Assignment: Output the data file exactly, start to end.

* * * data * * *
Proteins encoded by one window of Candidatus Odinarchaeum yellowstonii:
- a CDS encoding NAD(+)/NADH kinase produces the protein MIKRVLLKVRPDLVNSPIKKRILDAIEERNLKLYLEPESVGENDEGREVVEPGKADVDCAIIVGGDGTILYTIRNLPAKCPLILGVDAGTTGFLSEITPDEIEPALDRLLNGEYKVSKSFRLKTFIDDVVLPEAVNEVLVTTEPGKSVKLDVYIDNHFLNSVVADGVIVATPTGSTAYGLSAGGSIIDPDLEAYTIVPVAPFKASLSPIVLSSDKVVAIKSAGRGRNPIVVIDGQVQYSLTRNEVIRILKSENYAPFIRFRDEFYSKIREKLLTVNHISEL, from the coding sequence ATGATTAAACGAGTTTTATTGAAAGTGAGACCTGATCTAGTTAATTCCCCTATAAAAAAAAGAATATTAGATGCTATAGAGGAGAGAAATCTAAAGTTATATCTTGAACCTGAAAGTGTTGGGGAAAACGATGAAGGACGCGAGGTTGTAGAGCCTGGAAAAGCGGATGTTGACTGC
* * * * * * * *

Proteins encoded by one window of Candidatus Odinarchaeum yellowstonii:
- a CDS encoding NAD(+)/NADH kinase produces the protein MIKRVLLKVRPDLVNSPIKKRILDAIEERNLKLYLEPESVGENDEGREVVEPGKADVDCAIIVGGDGTILYTIRNLPAKCPLILGVDAGTTGFLSEITPDEIEPALDRLLNGEYKVSKSFRLKTFIDDVVLPEAVNEVLVTTEPGKSVKLDVYIDNHFLNSVVADGVIVATPTGSTAYGLSAGGSIIDPDLEAYTIVPVAPFKASLSPIVLSSDKVVAIKSAGRGRNPIVVIDGQVQYSLTRNEVIRILKSENYAPFIRFRDEFYSKIREKLLTVNHISEL, from the coding sequence ATGATTAAACGAGTTTTATTGAAAGTGAGACCTGATCTAGTTAATTCCCCTATAAAAAAAAGAATATTAGATGCTATAGAGGAGAGAAATCTAAAGTTATATCTTGAACCTGAAAGTGTTGGGGAAAACGATGAAGGACGCGAGGTTGTAGAGCCTGGAAAAGCGGATGTTGACTGC